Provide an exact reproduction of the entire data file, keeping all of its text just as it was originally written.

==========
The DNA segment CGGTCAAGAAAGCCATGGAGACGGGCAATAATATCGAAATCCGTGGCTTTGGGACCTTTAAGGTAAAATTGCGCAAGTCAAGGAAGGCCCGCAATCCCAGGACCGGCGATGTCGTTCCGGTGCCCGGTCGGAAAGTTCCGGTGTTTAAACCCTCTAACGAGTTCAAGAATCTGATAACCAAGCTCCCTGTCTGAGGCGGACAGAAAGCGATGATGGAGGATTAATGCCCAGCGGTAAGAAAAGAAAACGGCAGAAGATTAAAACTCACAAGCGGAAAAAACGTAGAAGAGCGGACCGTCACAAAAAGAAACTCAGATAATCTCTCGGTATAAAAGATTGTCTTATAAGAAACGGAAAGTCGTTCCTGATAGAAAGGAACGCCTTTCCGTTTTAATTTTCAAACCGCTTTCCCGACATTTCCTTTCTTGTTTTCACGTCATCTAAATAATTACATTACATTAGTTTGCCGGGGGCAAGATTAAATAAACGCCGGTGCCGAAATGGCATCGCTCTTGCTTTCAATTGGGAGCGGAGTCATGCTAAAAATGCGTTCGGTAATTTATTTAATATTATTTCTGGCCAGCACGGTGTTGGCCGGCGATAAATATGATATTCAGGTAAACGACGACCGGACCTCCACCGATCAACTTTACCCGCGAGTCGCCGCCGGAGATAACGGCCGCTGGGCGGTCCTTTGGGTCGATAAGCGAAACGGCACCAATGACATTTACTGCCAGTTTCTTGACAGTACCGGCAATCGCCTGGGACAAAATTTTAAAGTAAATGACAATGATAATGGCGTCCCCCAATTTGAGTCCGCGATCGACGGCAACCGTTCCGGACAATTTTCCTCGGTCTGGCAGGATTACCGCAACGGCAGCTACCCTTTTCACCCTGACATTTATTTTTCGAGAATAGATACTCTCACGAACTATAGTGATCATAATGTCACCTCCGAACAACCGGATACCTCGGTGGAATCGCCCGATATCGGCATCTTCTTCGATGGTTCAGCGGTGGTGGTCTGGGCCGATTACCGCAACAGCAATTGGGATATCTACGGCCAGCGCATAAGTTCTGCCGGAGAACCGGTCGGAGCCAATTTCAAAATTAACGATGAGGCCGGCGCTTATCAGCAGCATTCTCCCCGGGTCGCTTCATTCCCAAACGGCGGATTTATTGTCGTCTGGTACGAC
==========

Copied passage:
The DNA segment CGGTCAAGAAAGCCATGGAGACGGGCAATAATATCGAAATCCGTGGCTTTGGGACCTTTAAGGTAAAATTGCGCAAGTCAAGGAAGGCCCGCAATCCCAGGACCGGCGATGTCGTTCCGGTGCCCGGTCGGAAAGTTCCGGTGTTTAAACCCTCTAACGAGTTCAAGAATCTGATAACCAAGCTCCCTGTCTGAGGCGGACAGAAAGCGATGATGGAGGATTAATGCCCAGCGGTAAGAAAAGAAAACGGCAGAAGATTAAAACTCACAAGCGGAAAAAACGTAGAAGAGCGGACCGTCACAAAAAGAAACTCAGATAATCTCTCGGTATAAAAGATTGTCTTATAAGAAACGGAAAGTCGTTCCTGATAGAAAGGAACGCCTTTCCGTTTTAATTTTCAAACCGCTTTCCCGACATTTCCTTTCTTGTTTTCACGTCATCTAAATAATTACATTACATTAGTTTGCCGGGGGCAAGATTAAATAAACGCCGGTGCCGAAATGGCATCGCTCTTGCTTTCAATTGGGAGCGGAGTCATGCTAAAAATGCGTTCGGTAATTTATTTAATATTATTTCTGGCCAGCACGGTGTTGGCCGGCGATAAATATGATATTCAGGTAAACGACGACCGGACCTCCACCGATCAACTTTACCCGCGAGTCGCCGCCGGAGATAACGGCCGCTGGGCGGTCCTTTGGGTCGATAAGCGAAACGGCACCAATGACATTTACTGCCAGTTTCTTGACAGTACCGGCAATCGCCTGGGACAAAATTTTAAAGTAAATGACAATGATAATGGCGTCCCCCAATTTGAGTCCGCGATCGACGGCAACCGTTCCGGACAATTTTCCTCGGTCTGGCAGGATTACCGCAACGGCAGCTACCCTTTTCACCCTGACATTTATTTTTCGAGAATAGATACTCTCACGAACTATAGTGATCATAATGTCACCTCCGAACAACCGGATACCTCGGTGGAATCGCCCGATATCGGCATCTTCTTCGATGGTTCAGCGGTGGTGGTCTGGGCCGATTACCGCAACAGCAATTGGGATATCTACGGCCAGCGCATAAGTTCTGCCGGAGAACCGGTCGGAGCCAATTTCAAAATTAACGATGAGGCCGGCGCTTATCAGCAGCATTCTCCCCGGGTCGCTTCATTCCCAAACGGCGGATTTATTGTCGTCTGGTACGAC